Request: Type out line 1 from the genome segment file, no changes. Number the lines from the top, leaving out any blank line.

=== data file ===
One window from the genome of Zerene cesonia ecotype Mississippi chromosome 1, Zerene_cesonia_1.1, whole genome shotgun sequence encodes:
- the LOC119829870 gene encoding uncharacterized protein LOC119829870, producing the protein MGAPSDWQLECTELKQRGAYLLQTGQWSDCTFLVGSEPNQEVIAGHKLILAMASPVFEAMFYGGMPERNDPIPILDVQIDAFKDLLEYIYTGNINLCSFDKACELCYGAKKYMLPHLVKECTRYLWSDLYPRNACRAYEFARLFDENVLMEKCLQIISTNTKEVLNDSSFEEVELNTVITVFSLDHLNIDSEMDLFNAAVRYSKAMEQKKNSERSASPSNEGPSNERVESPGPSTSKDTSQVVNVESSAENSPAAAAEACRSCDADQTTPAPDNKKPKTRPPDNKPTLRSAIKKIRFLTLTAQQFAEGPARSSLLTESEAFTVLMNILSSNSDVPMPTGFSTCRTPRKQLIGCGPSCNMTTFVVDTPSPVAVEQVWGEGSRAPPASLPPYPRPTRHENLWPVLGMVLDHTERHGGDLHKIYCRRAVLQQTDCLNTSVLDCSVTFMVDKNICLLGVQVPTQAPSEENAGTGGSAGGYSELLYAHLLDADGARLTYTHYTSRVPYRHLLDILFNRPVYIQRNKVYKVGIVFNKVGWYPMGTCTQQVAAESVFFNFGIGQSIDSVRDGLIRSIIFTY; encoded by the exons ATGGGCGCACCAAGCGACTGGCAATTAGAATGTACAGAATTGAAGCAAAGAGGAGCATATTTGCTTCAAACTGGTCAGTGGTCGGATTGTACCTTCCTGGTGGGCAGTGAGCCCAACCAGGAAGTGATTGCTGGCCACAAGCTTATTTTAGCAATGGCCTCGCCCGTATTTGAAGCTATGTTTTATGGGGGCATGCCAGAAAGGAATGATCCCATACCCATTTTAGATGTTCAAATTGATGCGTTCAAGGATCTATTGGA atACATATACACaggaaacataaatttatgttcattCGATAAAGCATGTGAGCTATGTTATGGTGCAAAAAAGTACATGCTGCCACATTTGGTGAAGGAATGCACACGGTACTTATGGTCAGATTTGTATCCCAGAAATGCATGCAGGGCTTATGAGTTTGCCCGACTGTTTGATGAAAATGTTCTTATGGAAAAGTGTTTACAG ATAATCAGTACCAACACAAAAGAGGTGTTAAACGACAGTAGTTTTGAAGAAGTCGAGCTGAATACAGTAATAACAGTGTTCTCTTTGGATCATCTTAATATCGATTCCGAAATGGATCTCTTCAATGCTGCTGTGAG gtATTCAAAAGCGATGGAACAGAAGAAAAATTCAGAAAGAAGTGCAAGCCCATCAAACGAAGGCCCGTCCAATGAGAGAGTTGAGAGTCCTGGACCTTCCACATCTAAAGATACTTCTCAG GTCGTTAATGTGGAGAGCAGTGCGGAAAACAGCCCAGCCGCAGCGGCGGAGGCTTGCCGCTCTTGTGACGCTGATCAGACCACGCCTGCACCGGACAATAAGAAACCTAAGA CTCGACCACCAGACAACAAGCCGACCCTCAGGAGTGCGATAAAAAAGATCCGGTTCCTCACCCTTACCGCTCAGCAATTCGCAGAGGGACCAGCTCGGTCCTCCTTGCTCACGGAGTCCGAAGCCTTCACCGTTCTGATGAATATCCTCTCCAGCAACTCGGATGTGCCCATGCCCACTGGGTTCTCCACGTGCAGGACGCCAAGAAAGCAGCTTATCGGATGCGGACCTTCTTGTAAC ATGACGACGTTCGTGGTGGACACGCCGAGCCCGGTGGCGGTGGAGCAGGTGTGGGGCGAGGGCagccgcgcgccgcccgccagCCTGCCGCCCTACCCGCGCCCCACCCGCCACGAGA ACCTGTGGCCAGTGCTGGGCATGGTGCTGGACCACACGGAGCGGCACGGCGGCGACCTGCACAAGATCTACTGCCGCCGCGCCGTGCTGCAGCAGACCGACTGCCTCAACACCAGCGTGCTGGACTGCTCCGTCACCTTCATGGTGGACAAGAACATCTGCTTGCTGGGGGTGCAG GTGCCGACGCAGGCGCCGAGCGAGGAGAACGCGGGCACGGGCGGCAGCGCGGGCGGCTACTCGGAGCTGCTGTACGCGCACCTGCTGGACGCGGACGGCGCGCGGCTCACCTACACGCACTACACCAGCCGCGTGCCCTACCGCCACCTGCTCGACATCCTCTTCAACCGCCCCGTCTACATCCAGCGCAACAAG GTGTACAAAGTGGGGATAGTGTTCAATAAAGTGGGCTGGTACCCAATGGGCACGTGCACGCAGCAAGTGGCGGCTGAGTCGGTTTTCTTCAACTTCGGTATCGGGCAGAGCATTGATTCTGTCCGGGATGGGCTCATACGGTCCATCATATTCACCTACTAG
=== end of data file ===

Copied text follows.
One window from the genome of Zerene cesonia ecotype Mississippi chromosome 1, Zerene_cesonia_1.1, whole genome shotgun sequence encodes: